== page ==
Many were the times we bantered and parried
"A man in a million, my mentor- - farewell!" I dread to recall that moment when I penned the phrase in the condolence book kept in the glum surroundings of Acland House that fateful Monday morning.
You were my childhood hero, friend, mentor and guiding light. It was not until 1977 when you entered parliament that we made our first contact. Together we chatted about evolving global patterns in politics, socio-economic changes, a future Sri Lanka which we both dreamt of as we made long car journeys outside Colombo sometimes, on gruelling election campaigns. You respected me for my ability to engage you in intelligent conversations.
I was someone with modest standing in terms of money, power and social background in comparison with your rich and famous friends the world over. Yet, you treated me in a way which was not even a notch below the way you treated the mighty and the glitterati.
We shared our passion for the English language You encouraged me in my writing, admired my skills whilst stressing the need to improve. There were times when you even edited my professional writing. I recall my first ever visit to London. On the eve of my flight, it took you just a couple of minutes at the dining table to provide me with your own handwritten guide on the use of the London underground to reach my location. Such was your personal touch.
I was a prime source for comments and feedback on your parliamentary speeches which you yearned for. You ensured my presence in the Gallery to listen to them, - if I failed to be there you made it a point to drop me a copy of the Hansard with a personal note. Your speeches came after painstaking preparations and your inimitable two fingered typing on the old manual typewriter. They were speeches extraordinarily enriched with substance, garnished with banter, parry and repartee.
Sadly even your most innocuous of mannerisms provided ammunition to your detractors. You loathed the smell of food on your fingers. Your use of cutlery to eat kiribath was misconstrued as a trait of your snobbishness. No drive out of Colombo was possible without at least one change of clothes along the way. These were insights into your obsession with personal hygiene There was not a day in your political life that you were afforded the chance to take things easy. You were in recurring perplexity as a result of constant back-stabbing and conspiracies to undermine your progress in the party your father founded and your mother led.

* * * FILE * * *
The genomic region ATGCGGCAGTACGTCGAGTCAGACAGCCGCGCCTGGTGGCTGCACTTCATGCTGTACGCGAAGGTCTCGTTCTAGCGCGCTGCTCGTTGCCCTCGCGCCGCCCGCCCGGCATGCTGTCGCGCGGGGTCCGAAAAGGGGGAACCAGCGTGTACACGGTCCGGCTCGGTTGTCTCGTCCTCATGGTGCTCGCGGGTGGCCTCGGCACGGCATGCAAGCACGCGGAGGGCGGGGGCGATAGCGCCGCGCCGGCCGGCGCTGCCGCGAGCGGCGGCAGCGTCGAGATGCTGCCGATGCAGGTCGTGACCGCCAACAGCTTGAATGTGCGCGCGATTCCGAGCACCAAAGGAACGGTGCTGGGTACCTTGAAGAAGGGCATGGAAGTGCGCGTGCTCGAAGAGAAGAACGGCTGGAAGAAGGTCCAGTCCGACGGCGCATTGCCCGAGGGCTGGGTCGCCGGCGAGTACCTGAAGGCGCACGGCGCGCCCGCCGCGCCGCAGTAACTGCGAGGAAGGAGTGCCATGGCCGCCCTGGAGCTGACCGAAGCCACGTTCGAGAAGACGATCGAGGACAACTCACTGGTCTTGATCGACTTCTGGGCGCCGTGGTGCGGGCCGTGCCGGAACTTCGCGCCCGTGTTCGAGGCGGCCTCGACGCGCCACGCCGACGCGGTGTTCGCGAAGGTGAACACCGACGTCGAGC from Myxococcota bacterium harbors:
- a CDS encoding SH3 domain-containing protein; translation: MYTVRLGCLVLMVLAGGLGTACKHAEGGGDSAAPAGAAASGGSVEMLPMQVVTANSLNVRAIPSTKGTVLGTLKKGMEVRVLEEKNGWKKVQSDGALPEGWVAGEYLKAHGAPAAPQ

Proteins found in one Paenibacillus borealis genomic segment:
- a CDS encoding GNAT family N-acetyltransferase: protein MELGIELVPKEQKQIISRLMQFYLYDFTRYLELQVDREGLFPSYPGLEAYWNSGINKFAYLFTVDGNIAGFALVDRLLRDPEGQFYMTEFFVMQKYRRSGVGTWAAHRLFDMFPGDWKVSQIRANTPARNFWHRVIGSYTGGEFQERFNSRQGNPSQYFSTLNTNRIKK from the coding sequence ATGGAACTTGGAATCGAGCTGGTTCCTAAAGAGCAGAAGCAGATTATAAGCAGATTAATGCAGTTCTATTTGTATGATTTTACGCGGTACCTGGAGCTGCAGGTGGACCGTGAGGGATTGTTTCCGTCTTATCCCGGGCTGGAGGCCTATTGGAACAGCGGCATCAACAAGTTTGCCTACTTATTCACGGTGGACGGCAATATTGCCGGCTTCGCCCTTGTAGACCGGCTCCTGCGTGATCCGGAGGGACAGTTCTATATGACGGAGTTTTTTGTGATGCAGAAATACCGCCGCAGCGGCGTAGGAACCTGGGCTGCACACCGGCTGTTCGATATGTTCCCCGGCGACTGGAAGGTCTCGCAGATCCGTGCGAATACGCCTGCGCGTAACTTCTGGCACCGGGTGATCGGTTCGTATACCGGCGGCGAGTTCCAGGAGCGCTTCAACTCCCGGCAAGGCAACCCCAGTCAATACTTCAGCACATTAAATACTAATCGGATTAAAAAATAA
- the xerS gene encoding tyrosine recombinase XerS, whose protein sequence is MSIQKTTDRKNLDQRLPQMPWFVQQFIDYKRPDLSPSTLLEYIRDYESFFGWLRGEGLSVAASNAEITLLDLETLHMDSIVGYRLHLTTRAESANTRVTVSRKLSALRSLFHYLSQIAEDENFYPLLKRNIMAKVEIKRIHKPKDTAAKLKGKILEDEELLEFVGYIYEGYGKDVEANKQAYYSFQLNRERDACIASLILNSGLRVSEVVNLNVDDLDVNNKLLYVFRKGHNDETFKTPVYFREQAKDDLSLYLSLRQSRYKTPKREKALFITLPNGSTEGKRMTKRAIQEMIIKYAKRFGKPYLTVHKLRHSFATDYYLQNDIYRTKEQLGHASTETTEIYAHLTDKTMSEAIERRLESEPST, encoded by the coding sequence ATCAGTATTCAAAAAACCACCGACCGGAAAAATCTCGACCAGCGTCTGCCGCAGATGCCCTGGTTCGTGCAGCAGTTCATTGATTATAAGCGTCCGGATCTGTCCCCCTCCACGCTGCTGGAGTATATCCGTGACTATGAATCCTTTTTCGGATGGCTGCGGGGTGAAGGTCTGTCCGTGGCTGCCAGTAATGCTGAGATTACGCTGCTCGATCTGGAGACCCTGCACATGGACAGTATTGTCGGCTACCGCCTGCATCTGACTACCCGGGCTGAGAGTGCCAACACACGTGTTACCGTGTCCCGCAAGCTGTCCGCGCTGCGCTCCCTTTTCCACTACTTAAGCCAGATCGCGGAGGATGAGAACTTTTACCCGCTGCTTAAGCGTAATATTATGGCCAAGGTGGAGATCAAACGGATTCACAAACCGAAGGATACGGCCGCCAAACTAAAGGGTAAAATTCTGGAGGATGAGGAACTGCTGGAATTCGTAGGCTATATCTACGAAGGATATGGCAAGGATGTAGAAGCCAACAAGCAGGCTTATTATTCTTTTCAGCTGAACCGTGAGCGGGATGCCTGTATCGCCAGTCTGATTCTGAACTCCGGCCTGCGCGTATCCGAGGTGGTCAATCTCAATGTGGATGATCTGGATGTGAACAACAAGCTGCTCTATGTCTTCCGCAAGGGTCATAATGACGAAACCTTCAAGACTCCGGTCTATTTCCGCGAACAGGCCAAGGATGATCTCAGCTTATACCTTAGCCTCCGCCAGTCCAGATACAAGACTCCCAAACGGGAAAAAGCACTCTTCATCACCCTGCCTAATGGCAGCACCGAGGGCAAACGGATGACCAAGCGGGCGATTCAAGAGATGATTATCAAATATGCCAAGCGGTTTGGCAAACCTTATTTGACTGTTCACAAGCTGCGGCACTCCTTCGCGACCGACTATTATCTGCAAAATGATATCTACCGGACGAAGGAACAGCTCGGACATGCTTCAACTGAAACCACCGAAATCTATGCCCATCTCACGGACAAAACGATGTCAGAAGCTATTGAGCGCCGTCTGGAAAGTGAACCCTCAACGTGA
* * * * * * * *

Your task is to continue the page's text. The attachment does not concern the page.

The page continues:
Your unfailing love for your mother knew no bounds despite all the differences of ideology that you may have had with her. Her tears held you back when you were thrust into the position of the general secretary of the SLFP. The entire Parliamentary Group had endorsed the move defying your mother's wishes. You gave up because you were moved by your mother's hurt, of sentiments evident by her tears. In retrospect that sealed your fate in the party.
You received flak for leaving the SLFP but only a handful knew what a difficult decision it was for you to resign from the party you so dearly loved. You broke down sobbing with your political friends over the phone having returned home upon receiving the UNP membership. Some of them now occupy high positions in the land.
The outpouring of your emotions in front of your father's portrait just before leaving for Parliament to take oaths as a UNP MP is something I shall never ever be able to erase off my mind.
This country was not fortunate enough to see you as its leader but you will be revered in the thoughts of millions forever. You were indeed a gentleman to the core and a colossus of our times.